Chapter four of the book was a difficult one for me to read because of the subject matter and its timeliness to recent headlines. Lee shares the story of a young girl, Amy, who was a talented gymnast and who loved the sport. She trained with her well-liked coach for several years and he sang her praises. Her parents and others in the community thought very highly of him so when stories began to leak that he had taken advantage of the young girls, it was hard for them to believe the rumors. Amy thought back to times when he had touched her in what she felt was a “weird” way but she was afraid to tell her secret. She kept quiet even when questioned by her mother, as she saw how the other girls who had come forward to accuse the coach were treated… they were called liars and shunned by their friends. She wanted to protect her family from that embarrassment, so she kept her secret to herself.
It finally grew to be too much for Amy to deal with and she told her story. She told and re-told how he had molested her, and in the courtroom, she looked him in the eye as she testified against him and shared her story. She grew stronger and braver with each word she spoke. The secret no longer had a hold on her. Telling her story was the first step in her healing and Amy is now an adult living her life free from that horrible experience.
I have never had to deal with the horror of sexual molestation, but I have had secrets eat away at me. Secrets that could have destroyed relationships. When Wayne and I were first dating, the subject of premarital sex came up in conversation. He made it very clear that it was important to him to remain sexually pure until marriage. I agreed with him with my words, but in my heart, I knew I was not being honest with him. For you see, prior to meeting Wayne, I had been sexually active. In fact, I had been pregnant and lost a baby to miscarriage. I led him to believe that I, too, was a virgin and that lie went with us through our wedding and our honeymoon.
That secret began to eat away at me…I could not sleep at night, I was having trouble eating… I knew I had not been honest with him and it broke my heart that I felt I had to lie to him rather than reveal my true self. I had been afraid that he would view me differently and that our relationship would dissolve. I did not trust that our love was enough to withstand the truth. It finally came to the point that I knew I had to tell him as I could not keep it inside any longer. Thru my tears, I shared my story with him one evening about a month after our wedding. I know he was disappointed, not so much with the fact that I had been sexually active, but with the fact that I felt I could not be honest with him. In spite of his disappointment, I was so glad to be free of that secret and the toll it was taking on me.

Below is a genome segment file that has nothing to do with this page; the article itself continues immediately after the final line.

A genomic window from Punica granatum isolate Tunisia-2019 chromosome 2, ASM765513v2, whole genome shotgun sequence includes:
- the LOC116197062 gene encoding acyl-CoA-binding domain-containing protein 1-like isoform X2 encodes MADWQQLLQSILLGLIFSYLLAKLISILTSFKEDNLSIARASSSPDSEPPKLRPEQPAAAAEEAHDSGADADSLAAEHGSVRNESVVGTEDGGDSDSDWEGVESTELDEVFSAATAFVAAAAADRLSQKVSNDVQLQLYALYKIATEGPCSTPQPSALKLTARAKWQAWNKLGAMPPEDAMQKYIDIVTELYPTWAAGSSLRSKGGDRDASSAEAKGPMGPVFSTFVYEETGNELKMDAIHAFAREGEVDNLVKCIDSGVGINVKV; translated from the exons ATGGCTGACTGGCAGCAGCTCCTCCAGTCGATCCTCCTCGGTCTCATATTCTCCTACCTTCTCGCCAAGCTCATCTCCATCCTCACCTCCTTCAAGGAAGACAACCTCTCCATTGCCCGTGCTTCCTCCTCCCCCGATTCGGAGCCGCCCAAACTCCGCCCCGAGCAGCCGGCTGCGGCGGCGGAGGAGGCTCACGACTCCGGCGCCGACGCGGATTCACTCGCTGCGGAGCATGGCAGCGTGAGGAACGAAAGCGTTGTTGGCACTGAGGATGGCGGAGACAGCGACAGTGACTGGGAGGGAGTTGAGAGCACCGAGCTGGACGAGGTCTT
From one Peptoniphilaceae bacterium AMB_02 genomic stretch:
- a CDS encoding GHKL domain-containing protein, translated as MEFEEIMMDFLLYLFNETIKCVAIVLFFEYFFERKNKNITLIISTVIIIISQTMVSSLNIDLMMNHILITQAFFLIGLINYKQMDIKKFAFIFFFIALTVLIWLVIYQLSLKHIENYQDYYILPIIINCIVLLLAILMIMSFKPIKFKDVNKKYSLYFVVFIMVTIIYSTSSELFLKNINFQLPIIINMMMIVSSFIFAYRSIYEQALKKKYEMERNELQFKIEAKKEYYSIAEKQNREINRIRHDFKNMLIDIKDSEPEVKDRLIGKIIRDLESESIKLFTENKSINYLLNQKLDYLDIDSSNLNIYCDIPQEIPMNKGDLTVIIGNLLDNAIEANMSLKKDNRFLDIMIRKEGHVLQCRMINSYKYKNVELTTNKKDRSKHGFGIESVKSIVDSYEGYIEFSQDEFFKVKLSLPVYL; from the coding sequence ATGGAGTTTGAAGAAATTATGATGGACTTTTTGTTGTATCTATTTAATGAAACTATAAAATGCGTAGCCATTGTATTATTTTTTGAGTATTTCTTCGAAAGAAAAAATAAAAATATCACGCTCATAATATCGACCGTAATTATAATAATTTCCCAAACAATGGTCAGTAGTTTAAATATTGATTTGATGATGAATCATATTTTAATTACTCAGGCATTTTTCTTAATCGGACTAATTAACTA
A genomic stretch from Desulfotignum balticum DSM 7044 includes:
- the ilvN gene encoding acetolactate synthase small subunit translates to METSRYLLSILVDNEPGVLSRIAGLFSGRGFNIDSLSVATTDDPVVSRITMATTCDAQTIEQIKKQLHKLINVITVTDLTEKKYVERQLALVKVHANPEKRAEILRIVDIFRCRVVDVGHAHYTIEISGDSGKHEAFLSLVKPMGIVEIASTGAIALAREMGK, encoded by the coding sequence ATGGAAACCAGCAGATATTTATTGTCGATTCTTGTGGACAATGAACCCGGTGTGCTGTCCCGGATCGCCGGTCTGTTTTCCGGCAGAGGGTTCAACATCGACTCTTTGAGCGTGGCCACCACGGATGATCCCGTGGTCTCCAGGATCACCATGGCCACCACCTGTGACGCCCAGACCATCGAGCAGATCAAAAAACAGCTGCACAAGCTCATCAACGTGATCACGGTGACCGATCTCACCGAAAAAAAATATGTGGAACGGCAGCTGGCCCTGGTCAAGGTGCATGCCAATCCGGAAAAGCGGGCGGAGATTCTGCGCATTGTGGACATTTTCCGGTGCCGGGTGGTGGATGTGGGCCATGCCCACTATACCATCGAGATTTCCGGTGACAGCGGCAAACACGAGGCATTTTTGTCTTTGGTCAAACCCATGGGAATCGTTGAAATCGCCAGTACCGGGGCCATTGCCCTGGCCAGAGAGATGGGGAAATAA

I took a chance and let myself be vulnerable because I trusted Wayne to handle that secret with care. He would not trample all over it or share it outside our marriage relationship. Telling my secret was hard but it made us stronger as my trust in our relationship grew that day. If you have a secret that is eating away at you, I encourage you to find someone to share it with… someone who will treat it and you with respect and compassion.
1. Have you kept secret any stories you’re ashamed of? How do you think your secret has affected you physically? Emotionally? Spiritually? ‘
I answered these questions in what I shared above… but invite you to answer them for yourself.
2. What prevents you from telling your story? Amy feared bringing embarrassment and criticism to her family. If you were a friend of young Amy, what would you say to her about this fear?
I think if I were to counsel Amy, I would first of all, would assure her it was not her fault…that she had done nothing wrong and that she had not encouraged his behavior in anyway. I would tell her that there were people in her life who loved her and that her well-being was more important to them than anything. Any criticism or embarrassment that telling her story would bring would pale in comparison to the knowledge that she had been harmed in anyway.
3. Have you ever told your story to someone and been rejected or judged? How do you think a truly safe person might respond to your story? What would it take for you to find such a person and risk talking with him or her?
About 25 years ago, I was part of a small Bible study group with 5 other women. We had developed friendships and a sense of trust within the group. At that time, I was dealing with a pretty serious legal matter and I shared it with the group. Unfortunately, rather than getting support and encouragement, I was met with judgement and criticism…not at all what I was expecting. I subsequently left the group and my friendships with the women became strained and distant at best. I thought I was in a safe place to share that story, but I found that it wasn’t. A truly safe person would have prayed with me, would have suggested avenues of ways to get help, would not have judged me at that point.
4. In what ways can you be a safe person for other women who have painful stories to tell?
I have always considered myself to be a caring and an empathetic person. Having been on the receiving end of criticism and of judgement when sharing my story, would help me to be more open-minded and more compassionate toward someone who was struggling with a secret story.